How Do We Know If We Are Effective?
This is a question that foundation boards and staff may well ask themselves as they reflect at the end of a year, or at the beginning of a new year of funding. It’s an important question. And often the answer is, we don’t really know. There are many calls on a foundation’s resources, and several goals that might be pursued at the same time. And it is not easy to establish a link between what a funder does and the broader social good. Much depends on whether the partner organizations with which a funder works are effective in reaching their goals. For these non-profit organizations, assessing impact is a difficult job to add on to the already large job of delivering their program or pursuing their initiative. But what will it take to get a more convincing answer to the question about impact for funders? Is it more evidence, better communication, more consistent metrics, more research?
These thoughts are provoked by a new report from the Center for Effective Philanthropy, How Far Have We Come? Foundation CEOs on Progress and Impact. This excellent report comes not only with the Center’s own findings from its survey of foundation leaders, but also with the added value of some very good open questions offered as a way to stimulate a foundation board or staff discussion of impact.
The CEOs surveyed by the Center were sober about the amount of progress being achieved overall towards a social goal such as improvement of early childhood learning, or more successful integration of new immigrants. However, these same CEOs were more positive about their own organizations, suggesting that they had made a significant contribution to the progress achieved and that they are already implementing practices that are increasing their impact. Indeed, they feel that the main barriers to their organization being more effective are external ones, such as public policy or the slow economy. This being said, they acknowledge that foundations as a group are not good at sharing stories about what does not work, and are overly risk-averse.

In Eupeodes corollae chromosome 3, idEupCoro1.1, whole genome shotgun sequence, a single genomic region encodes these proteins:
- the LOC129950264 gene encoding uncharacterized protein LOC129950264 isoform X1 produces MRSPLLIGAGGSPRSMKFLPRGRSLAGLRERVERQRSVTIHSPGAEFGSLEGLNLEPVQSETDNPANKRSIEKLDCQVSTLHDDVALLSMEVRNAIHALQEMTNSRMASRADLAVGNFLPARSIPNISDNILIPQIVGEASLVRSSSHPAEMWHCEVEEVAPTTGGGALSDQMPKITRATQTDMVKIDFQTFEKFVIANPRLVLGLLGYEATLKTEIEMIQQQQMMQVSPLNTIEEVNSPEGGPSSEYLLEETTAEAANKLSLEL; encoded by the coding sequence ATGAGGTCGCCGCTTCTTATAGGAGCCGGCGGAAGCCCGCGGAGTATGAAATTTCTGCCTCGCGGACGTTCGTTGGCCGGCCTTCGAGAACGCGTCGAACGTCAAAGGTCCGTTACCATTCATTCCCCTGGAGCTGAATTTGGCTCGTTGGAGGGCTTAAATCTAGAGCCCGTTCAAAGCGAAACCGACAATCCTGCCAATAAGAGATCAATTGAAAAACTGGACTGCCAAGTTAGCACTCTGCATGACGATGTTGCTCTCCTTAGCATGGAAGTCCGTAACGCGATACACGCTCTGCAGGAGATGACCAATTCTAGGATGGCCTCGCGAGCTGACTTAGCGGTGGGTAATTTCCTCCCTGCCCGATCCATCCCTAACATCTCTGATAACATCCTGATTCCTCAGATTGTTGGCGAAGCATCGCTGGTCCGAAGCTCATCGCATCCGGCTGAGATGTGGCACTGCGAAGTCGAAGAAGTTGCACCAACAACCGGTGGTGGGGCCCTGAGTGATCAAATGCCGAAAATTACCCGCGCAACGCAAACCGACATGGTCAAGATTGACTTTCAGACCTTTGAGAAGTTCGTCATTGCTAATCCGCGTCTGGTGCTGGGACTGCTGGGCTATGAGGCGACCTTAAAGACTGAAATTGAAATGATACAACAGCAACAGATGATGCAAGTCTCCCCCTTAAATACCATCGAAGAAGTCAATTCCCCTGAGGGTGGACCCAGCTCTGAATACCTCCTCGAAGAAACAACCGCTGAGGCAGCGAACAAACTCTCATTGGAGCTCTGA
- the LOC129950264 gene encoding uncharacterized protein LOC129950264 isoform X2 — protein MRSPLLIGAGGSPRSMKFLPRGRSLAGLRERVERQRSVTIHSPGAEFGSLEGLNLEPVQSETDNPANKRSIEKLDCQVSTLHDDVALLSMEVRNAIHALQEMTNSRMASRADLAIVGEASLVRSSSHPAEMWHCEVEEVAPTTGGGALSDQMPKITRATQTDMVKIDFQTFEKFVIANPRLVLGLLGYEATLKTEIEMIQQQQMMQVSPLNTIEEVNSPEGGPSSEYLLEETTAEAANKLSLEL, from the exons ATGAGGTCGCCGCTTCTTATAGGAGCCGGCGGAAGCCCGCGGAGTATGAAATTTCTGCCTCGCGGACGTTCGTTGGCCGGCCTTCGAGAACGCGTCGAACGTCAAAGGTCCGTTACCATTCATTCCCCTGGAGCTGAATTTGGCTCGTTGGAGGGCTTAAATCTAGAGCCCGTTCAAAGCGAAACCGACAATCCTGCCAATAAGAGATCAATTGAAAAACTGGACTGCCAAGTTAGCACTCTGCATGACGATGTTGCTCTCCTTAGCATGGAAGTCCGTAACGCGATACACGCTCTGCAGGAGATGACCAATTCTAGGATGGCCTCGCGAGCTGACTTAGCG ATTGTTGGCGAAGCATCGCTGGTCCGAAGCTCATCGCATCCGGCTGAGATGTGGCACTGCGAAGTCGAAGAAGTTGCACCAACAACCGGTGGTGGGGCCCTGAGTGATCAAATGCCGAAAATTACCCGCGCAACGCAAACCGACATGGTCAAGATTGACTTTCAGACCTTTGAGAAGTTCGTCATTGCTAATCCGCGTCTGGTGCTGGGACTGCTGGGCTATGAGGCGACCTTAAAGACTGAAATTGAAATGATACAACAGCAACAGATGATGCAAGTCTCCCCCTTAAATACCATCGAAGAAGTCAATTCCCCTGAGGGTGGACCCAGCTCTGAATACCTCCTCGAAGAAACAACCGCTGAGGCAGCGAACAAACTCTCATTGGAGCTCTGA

The Center researchers note that there are a few interpretations of the conflicting data about the degree to which foundations are responsible for having impact. One is that foundation leaders systematically overestimate their own successes. A second is that foundations are achieving much more than we realize; that there is more good work happening than is appreciated because it is not communicated, even among foundations. A third is that the challenges that foundations are trying to address are massive, so even if overall progress is modest, foundations can rightly claim they have made a significant contribution.
Regardless, says the Center, its findings suggest that foundation leaders should take a hard look at themselves and their assessment of their progress. If, indeed, their contributions are significant, or they have come to realize what really works—or doesn’t —to make progress on an issue, then there is an opportunity to communicate that information more clearly so that others can learn from them. “If anything is clear in our data, it is that foundations share an appetite for more information: for more evidence of what works, what doesn’t, and in what contexts.”
There are many questions for an end or beginning of year reflection here. What do you think? Does this need to share more and better information ring true for Canadian foundations?